Pet Therapy Program

Dogs Bring Unconditional Love To The Residents Of The Detention Center

A unique and special program began on July 1, 2002, at the Ocean County Juvenile Detention Center in Toms River, due to the foresight, ingenuity and dedication of the Administration and Social Service Staff to enhanced productive services provided to the Juveniles placed in this facility. They permitted Jeanne Richards, a Therapy Dog Incorporated Dog Handler (TDInc.), to begin volunteering her time to bring her two Rottweilers into the Detention Center twice a week to interact with the residents.

In the first few weeks that the older Rottie, Lady MacDuff, came to visit she would dance and do tricks for the children. Duffy became so popular with the children, officers, and staff, that on nice days she even goes outside and plays “keep-away” on the basketball court or fetch with the residents. As the years passed, Duffy and her niece, Pippin, have been able to sense when a juvenile is upset and will cuddle or lick him/her until their anxieties are lessened.  


Because of the success with Duffy and Pippin an additional Saturday Therapy Dog Program was added on January 6, 2007. The curriculum permits the children to experience different types of dogs, along with the expertise and knowledge of their numerous Therapy Dog Handlers, i.e., Caryne and Roger Lucas and their dogs, Mia and Kia, who have their CGC, Puppy Kindergarten, Obedience, Agility Certificates and are Therapy Dogs. Deb and Vince Migliore, bring their dogs, Jazz and Reba to visit with the residents. Both dogs have their CGC and are Certified Therapy Dogs. Jazz is also a Show Dog, Wining her first time out as an Adult under Judge Polly Smith, Winner's /Best of Winners/Best, Opposite under Judge Patricia Hess, and Winner's for a FOUR POINT MAJOR under Judge Nathaniel Horn. Bev Wenrich, who is a former Inner City Teacher, brings in her Australian Labapoos, Rufus and Fergie, both of whom have their CGC and are Therapy Dogs. The five handlers bring diversified personalities and life experiences to the children, along with their very talented and loveable Therapy Dogs. When the children realize that these adults are very compassionate and caring people who have interrupted their weekends to spend time entertaining, listening to, and educating them, a very exceptional bond develops between all involved. Their respect and appreciation is reciprocal and apparent.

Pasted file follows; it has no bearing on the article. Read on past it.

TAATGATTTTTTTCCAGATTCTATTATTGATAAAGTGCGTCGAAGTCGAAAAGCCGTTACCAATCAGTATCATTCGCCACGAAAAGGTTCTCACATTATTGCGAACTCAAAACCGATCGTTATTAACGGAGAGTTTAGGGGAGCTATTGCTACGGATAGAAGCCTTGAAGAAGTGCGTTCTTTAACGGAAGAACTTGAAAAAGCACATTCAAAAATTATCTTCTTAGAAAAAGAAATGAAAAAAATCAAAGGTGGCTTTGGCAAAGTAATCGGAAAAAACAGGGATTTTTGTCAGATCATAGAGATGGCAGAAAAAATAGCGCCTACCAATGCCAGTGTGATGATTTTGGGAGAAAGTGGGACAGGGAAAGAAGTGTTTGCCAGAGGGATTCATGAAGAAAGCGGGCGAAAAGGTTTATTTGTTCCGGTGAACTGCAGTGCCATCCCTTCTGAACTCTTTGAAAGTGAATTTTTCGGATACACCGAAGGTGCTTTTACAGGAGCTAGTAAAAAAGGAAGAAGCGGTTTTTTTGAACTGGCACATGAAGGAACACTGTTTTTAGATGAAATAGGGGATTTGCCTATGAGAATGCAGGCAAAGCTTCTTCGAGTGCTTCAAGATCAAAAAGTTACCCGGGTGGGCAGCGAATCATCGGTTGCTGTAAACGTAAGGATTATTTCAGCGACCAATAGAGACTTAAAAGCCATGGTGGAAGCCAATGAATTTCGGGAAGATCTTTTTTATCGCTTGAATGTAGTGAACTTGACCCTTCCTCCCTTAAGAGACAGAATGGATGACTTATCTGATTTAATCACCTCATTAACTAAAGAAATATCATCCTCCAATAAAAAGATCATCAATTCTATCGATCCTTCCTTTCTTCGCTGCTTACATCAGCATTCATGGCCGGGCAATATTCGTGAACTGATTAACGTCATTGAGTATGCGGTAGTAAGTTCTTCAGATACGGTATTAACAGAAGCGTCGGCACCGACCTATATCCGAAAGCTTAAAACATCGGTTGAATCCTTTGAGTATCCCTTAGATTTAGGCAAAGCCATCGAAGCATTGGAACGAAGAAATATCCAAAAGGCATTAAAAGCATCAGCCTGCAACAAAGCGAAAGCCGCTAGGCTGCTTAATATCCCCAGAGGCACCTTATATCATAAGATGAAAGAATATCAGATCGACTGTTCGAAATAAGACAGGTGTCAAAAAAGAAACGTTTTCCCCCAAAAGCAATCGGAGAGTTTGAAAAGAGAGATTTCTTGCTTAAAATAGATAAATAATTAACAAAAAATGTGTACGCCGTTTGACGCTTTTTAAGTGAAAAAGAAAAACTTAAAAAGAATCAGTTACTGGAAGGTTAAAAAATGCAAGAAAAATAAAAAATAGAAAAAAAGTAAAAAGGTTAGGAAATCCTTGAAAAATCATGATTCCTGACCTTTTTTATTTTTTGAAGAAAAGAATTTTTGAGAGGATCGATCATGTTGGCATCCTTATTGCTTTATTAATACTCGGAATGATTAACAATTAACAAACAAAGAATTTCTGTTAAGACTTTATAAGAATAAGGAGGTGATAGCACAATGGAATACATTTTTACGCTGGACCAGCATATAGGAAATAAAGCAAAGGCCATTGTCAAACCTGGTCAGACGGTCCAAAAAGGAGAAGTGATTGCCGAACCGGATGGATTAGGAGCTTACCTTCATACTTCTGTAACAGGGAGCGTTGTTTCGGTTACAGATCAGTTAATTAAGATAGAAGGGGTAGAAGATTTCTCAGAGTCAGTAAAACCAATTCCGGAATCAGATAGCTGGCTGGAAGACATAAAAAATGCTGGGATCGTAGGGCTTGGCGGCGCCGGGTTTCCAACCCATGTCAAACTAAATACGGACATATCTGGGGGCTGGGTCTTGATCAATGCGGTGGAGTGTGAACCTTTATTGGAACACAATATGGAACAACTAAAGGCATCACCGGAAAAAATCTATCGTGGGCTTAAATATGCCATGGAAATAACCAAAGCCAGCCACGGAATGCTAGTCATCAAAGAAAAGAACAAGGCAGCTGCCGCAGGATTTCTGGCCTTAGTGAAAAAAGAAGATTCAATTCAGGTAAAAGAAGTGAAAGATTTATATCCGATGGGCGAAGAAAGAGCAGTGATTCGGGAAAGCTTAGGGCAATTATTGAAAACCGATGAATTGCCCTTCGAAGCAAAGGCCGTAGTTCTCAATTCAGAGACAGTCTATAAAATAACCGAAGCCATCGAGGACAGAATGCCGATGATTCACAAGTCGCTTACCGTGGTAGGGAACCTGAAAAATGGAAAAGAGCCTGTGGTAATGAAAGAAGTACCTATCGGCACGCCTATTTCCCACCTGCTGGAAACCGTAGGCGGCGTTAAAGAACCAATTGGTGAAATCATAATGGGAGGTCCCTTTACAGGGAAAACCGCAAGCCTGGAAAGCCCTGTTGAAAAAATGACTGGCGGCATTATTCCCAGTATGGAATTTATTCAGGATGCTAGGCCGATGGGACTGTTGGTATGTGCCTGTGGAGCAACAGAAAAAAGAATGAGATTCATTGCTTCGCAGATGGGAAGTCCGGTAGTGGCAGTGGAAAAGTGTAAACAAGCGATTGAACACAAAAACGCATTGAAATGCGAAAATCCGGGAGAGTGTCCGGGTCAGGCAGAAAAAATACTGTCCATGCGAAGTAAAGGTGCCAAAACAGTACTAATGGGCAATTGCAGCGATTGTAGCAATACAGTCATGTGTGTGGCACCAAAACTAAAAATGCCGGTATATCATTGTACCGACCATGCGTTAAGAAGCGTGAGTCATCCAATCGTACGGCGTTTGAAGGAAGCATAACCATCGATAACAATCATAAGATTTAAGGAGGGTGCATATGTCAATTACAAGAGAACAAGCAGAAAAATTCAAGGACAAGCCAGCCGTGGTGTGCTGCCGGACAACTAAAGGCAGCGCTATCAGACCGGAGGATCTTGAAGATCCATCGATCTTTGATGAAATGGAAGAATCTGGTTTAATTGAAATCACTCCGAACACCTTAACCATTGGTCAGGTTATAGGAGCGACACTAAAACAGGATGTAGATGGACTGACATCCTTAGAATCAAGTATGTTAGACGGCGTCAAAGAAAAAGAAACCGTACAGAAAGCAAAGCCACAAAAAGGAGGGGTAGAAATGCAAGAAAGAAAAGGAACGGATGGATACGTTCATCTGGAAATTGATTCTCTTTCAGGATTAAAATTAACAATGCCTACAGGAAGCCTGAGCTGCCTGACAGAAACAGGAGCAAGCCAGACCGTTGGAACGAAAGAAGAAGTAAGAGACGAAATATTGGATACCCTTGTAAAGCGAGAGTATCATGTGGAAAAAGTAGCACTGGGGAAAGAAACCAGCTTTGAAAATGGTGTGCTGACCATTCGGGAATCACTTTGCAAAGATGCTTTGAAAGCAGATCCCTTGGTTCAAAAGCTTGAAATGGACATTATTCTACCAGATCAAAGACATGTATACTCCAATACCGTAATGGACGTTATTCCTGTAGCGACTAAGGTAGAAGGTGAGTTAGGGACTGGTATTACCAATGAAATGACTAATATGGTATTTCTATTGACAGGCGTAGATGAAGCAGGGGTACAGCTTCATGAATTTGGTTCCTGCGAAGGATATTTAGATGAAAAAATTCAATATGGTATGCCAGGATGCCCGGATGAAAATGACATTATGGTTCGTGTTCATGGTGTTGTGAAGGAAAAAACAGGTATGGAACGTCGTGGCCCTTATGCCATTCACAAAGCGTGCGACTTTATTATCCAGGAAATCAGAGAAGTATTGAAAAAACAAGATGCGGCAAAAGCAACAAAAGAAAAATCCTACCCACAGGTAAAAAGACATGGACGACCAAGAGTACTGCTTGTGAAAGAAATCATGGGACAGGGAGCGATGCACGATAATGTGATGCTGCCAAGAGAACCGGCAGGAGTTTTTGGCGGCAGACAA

The Saturday courses consist of the following elements to teach the children the basics of learning about dogs:
  • Doggie Etiquette
  • The Origin of Dogs
  • Grooming, Health Care, Nutrition
  • Training (sit, stay, down, leave it and heel)
Each week the children meet with these special Therapy Dog Incorporated handlers and their different breeds of dogs, each rotating once or twice a month. Upon completion of each session, the residents are given special certificates describing the program area they have personally completed. To bring diversification to the program, the volunteers also play unusual types of word games with the children. For example: The residents must recall from previous sessions what type of dog is described, why they were bred, where they came from, and what their favorite trick might be.

Our present goal for the program is to be able to teach the participants to train their own pets when they return to their homes, and in their future lives. Possibly to even pursue a career within the veterinarian fields, rescue, shelters, service dogs, armed services or police specialty dogs. The interaction between the young people, the handlers and the dogs provides a diverse and interesting activity for them during the week and on weekends that will generate a positive growth in their attitudes towards other people, as well as animals in their future years.